Please see the updates in each category below.
This is a big if but if there is an unknown force that interacts with muons but not electrons then the following anomalies could be explained in one sweep:
- broken lepton universality
- proton size being slightly larger when it is orbited by an electron than when it is orbited by a muon
- muon’s magnetic moment being larger than the theoretically predicted value
These anomalies are statistically significant but more data are needed to confirm them as discoveries. Once the anomalies are confirmed then we will be certain that there is new physics beyond SM (Standard Model) – current theory of particle physics – but then the challenge will be to find an explanation for the anomalies. One possibility is that there is a particle/force that interacts with muons but not electrons.
Tests of lepton universality
Electron, muon and tau are identical except for their invariant masses. Muon is 206.85 times heavier than electron and tau is 16.8 times heavier than muon.
Electron, muon and tau are identical with respect to the electromagnetic force because they carry the same electrical charge (-1). They are also identical with respect to the weak nuclear force because electrons, muons and tau particles are produced (after adjustment for the masses ) equally often in weak decays. We don’t understand why there are 3 copies of the same particle with different masses but physicists refer to this puzzling similarity of electron, muon and tau as “lepton universality.”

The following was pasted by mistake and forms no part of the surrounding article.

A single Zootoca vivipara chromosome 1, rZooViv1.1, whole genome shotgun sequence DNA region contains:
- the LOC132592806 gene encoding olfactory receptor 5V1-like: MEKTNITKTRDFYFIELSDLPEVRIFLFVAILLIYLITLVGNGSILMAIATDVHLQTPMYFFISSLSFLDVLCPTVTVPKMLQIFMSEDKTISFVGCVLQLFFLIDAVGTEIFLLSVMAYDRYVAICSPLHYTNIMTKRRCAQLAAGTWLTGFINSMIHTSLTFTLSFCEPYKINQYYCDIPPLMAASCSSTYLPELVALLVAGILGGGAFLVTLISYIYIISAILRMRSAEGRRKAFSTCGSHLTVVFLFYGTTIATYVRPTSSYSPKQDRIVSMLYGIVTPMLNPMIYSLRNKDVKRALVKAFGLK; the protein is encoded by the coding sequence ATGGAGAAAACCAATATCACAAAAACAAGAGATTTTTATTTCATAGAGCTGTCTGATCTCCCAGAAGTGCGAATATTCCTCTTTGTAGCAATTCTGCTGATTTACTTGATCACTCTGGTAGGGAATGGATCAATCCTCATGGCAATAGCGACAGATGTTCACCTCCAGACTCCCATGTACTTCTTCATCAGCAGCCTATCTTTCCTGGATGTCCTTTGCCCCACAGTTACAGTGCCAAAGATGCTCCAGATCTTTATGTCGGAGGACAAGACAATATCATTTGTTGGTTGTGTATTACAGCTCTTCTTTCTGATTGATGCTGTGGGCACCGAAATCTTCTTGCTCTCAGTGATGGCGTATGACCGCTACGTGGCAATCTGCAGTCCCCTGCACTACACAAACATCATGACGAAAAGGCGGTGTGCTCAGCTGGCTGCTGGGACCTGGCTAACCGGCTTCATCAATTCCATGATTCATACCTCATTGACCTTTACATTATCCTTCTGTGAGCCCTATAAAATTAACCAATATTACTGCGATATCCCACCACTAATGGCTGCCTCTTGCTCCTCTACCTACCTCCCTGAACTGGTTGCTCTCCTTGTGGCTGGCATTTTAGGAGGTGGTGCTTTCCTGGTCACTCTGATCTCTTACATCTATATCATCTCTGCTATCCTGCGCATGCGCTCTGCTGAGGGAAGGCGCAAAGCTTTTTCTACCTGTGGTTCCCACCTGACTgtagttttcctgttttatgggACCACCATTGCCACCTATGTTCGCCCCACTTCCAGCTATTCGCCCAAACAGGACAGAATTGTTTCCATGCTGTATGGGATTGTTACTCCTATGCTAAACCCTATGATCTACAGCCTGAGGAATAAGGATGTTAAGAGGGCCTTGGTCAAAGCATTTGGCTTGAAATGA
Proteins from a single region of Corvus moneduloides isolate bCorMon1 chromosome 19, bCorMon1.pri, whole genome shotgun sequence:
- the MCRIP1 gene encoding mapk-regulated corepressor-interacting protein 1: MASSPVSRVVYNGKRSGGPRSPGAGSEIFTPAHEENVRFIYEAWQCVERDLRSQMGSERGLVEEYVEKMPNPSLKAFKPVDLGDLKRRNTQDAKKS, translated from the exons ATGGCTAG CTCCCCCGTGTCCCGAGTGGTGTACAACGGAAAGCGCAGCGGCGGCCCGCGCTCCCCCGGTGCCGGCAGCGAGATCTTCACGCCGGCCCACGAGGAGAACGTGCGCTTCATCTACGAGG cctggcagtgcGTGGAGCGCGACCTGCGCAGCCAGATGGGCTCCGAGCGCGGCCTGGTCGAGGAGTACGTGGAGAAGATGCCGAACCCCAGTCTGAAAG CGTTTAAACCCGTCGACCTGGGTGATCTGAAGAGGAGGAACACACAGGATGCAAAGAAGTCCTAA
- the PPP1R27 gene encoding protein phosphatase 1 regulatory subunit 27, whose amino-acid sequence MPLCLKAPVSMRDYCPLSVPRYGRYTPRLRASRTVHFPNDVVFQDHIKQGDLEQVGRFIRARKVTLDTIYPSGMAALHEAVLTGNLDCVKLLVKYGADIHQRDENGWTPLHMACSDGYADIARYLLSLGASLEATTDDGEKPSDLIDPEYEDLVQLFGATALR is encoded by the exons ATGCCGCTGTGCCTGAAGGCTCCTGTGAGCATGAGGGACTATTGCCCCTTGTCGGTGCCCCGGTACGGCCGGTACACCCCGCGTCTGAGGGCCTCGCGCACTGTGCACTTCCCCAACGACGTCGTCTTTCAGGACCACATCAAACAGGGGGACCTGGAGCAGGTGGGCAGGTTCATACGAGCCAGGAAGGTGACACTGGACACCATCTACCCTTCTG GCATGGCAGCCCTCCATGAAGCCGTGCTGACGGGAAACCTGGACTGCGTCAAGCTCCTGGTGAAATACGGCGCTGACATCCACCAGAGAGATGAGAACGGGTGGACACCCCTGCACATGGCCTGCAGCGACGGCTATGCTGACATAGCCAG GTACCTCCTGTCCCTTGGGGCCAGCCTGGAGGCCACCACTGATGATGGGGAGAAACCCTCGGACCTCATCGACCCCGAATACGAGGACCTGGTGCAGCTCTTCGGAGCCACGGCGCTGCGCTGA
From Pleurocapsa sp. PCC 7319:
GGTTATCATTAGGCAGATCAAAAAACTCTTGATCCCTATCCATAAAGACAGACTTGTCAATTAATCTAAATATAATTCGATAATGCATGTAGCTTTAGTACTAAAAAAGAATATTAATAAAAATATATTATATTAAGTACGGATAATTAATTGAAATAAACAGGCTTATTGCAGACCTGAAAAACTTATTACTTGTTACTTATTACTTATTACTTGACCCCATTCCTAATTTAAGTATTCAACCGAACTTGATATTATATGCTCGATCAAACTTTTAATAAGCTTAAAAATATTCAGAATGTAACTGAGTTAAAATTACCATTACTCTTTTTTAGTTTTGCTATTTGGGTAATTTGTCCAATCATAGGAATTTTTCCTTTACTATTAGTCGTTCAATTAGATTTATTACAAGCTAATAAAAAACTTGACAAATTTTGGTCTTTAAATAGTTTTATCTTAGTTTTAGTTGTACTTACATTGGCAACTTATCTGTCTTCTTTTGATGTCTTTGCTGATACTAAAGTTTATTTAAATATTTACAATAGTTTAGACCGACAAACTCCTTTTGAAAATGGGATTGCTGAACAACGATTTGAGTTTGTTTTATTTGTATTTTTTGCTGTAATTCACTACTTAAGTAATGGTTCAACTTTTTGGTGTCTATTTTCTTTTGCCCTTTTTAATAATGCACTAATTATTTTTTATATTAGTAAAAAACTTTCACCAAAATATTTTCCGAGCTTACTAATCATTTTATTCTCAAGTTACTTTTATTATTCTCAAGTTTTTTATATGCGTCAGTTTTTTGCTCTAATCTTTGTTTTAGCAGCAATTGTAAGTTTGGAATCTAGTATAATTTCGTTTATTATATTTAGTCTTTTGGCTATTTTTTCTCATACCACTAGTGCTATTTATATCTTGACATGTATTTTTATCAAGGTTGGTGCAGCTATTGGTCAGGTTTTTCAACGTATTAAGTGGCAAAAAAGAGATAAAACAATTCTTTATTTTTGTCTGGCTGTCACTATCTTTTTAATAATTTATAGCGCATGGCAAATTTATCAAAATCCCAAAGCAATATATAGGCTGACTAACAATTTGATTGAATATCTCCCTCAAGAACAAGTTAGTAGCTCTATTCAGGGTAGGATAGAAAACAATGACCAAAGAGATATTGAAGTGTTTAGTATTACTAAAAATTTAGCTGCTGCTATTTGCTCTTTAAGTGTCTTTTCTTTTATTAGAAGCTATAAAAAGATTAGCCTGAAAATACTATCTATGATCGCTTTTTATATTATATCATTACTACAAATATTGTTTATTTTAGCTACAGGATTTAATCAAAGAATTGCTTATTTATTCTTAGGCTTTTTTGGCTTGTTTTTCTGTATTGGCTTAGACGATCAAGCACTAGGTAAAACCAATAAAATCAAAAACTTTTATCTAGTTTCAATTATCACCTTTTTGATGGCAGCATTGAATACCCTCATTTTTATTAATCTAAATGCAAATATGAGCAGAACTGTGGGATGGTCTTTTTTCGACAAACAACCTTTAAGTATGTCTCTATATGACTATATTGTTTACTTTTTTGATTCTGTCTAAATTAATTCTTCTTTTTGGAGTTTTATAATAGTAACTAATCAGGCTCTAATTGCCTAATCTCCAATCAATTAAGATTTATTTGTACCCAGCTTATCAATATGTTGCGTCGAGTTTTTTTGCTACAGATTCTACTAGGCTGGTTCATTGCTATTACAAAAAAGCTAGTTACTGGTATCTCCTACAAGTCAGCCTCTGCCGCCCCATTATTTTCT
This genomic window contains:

Experimental evidence is groving that electron, muon and tau are not exactly identical with respect to the weak nuclear force. SLAC’s Vera Luth explains the experimental side of this story here.
Experiments measuring the size of a proton
Good writing makes a difference. I wish I could write as well as Natalie Wolchover.
“The puzzle is that the proton — the positively charged particle found in atomic nuclei, which is actually a fuzzy ball of quarks and gluons — is measured to be ever so slightly larger when it is orbited by an electron than when it is orbited by a muon, a sibling of the electron that’s 207 times as heavy but otherwise identical. It’s as if the proton tightens its belt in the muon’s presence. And yet, according to the reigning theory of particle physics, the proton should interact with the muon and the electron in exactly the same way. As hundreds of papers have pointed out since the proton radius puzzle was born in 2010, a shrinking of the proton in the presence of a muon would most likely signify the existence of a previously unknown fundamental force — one that acts between protons and muons, but not between protons and electrons. (Interestingly, this new physics could also explain a long-standing discrepancy in the measurement of the muon’s anomalous magnetic moment.)” – Natalie Wolchover
There is another article that packs a lot of information regarding the proton radius measurements.
“There’s still a lot we don’t know about the proton” by Emily Conover
Update (June 6, 2020): Natalie Wolchover wrote another article summarizing the latest experimental results. You can also look at this Nature news article. The most informative article on this subject, however, has to be this CERN Courier article. “We can no longer speak about a discrepancy between measurements of the proton radius in muonic and electronic spectroscopy” says Krzysztof Pachucki.
Muon g-2 experiments
As I indicated in my post titled “Muon g-2 mystery“, the final report of the E821 experiment at BNL (Brookhaven National Laboratory) showed that the muon’s magnetic moment was higher than the theoretically predicted value. Fermilab will repeat this experiment with better statistics. Fermilab muon g-2 experiment will measure muon’s magnetic moment to a precision of 140 parts per billion. This will be a factor of 4 improvement over E821 experiment’s precision. Fermilab muon g-2 experiment (E989) has started its operations.